musings, mutterings, and creative muddle. . .

Thursday, March 5, 2015

Getting Corny for Dip

Do you have a favorite dip or snack food? One that is your 'go-to' for all kinds of occasions. Or maybe it's something that the kids *insist* on having at every get together or holiday meal or any-ol'-day-of-the-week??

At our house, it's Tex Mex Corn Dip.

You do need to know - the idea of this Tex-Mex corn dip actually is credited to a friend of mine in Western Kansas . . . She knows who she is - THANK YOU LIZZY!!!  I brought the idea home with me and modified it when we had guests and I didn't actually have the right ingredients.  Also, I have two versions of this recipe. One uses mostly canned ingredients that you can keep on hand. The other has the option of fresh ingredients and makes a much larger batch (which doesn't even make it through the weekend at our house when the kiddos are home).

BTW - don't have a specific ingredient listed? Substitute with anything similar you may have on hand. Betting it'll be just as yummy!!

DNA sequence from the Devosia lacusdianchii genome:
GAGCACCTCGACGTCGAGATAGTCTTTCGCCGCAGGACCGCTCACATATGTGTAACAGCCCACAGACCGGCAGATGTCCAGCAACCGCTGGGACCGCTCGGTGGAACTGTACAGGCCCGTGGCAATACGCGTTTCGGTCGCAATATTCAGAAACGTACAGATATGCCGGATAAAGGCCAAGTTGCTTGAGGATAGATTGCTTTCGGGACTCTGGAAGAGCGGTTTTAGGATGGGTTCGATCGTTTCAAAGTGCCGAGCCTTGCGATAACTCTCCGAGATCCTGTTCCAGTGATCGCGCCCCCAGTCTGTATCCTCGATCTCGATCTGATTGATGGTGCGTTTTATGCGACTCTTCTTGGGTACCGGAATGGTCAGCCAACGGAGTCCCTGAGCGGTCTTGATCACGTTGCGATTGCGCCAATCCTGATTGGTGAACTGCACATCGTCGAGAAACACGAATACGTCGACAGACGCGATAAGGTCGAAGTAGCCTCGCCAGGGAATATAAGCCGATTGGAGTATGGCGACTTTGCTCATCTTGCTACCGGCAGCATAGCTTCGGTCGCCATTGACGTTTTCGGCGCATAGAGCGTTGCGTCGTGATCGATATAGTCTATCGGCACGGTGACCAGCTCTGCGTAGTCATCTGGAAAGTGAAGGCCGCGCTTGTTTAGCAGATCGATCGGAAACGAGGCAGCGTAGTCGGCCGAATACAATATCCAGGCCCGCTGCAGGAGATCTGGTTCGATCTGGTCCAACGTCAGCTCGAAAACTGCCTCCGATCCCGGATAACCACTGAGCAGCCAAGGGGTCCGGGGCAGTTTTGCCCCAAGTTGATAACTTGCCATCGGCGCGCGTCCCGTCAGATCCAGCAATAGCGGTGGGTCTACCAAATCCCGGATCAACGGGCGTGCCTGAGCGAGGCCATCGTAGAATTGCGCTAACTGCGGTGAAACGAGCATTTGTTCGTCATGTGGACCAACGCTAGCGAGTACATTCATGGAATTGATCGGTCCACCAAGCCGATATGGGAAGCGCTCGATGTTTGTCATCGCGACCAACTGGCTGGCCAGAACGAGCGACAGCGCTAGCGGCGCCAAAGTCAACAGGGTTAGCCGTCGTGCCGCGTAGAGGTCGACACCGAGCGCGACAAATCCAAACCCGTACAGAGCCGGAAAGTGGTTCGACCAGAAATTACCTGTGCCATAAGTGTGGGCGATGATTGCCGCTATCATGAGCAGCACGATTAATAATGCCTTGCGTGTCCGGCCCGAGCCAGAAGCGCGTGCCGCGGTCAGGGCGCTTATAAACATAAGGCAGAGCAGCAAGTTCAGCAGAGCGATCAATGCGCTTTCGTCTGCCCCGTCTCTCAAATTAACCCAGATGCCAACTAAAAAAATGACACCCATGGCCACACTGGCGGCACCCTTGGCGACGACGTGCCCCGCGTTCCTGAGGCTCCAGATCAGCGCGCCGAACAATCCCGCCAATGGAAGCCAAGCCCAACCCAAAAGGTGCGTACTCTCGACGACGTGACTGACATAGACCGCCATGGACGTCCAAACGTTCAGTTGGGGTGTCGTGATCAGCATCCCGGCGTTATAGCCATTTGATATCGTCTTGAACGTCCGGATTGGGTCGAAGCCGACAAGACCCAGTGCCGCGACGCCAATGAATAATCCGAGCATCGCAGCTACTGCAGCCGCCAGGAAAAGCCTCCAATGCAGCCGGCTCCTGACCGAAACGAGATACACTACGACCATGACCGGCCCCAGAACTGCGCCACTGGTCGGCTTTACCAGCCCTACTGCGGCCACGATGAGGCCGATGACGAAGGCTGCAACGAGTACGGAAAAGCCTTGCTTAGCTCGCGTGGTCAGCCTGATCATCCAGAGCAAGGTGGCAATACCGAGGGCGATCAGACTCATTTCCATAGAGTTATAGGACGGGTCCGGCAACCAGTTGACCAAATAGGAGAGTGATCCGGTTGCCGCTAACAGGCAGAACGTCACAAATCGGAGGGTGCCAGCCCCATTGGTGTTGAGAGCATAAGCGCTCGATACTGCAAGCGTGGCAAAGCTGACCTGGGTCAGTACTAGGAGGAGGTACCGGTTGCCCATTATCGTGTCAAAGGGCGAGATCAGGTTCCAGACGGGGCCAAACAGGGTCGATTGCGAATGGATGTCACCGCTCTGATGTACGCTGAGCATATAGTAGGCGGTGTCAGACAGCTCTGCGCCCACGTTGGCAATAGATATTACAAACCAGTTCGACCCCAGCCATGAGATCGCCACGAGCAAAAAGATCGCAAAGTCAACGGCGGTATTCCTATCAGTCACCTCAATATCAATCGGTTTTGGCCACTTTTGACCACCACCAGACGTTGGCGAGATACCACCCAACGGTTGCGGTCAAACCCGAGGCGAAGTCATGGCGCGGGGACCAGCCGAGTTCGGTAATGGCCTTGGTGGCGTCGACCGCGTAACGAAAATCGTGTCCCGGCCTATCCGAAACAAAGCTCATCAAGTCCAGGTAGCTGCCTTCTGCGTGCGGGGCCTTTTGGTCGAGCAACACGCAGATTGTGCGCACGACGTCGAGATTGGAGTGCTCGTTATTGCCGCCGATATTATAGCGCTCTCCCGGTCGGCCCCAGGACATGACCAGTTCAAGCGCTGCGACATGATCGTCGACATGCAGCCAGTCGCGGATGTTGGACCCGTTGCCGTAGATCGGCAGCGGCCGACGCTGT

8 oz Neufschatel cheese, softened (that's the lower fat cream cheese - saves on calories, tastes the same)
11 oz can Soutwestern Style Corn, drained
10 oz can Roitel, drained (choose whichever variety you like)
1 jalepeno, seeded and finely chopped (pictures to follow)
juice of 1 lime (real-lime is okay - but I prefer the taste of fresh)
1/2 cup shredded cheddar cheese
3 Tbsp + taco seasoning,  to taste
1 Tbsp dried cilantro - or fresh to taste

Easy does it - just dump it all in a medium sized bowl. . .spice to taste (spices will get stronger as the dip sits) amd mix well.  The texture and flavor is best if dip is covered and refrigerated for at least 30 minutes.  You can eat it right away though - if you just can't wait - it's very tasty! 

You'll notice, in the photo, the jar of spices I used.  I have no idea where I found that jar of spice, but it is wonderful and I'm on the search for more.  It does have lime zest in it, but I still added lime juice too.  The roitel I used had lime and cilantro, so I backed off the cilantro as that's a flavor Hubster isn't overly fond of. 

The Big Batch version:

16 oz Neufschatel cheese, softened
1 cup shredded cheddar cheese
16 oz fresh corn, cooked & cooled (kernels need to be cooked, but firm to hold their shape)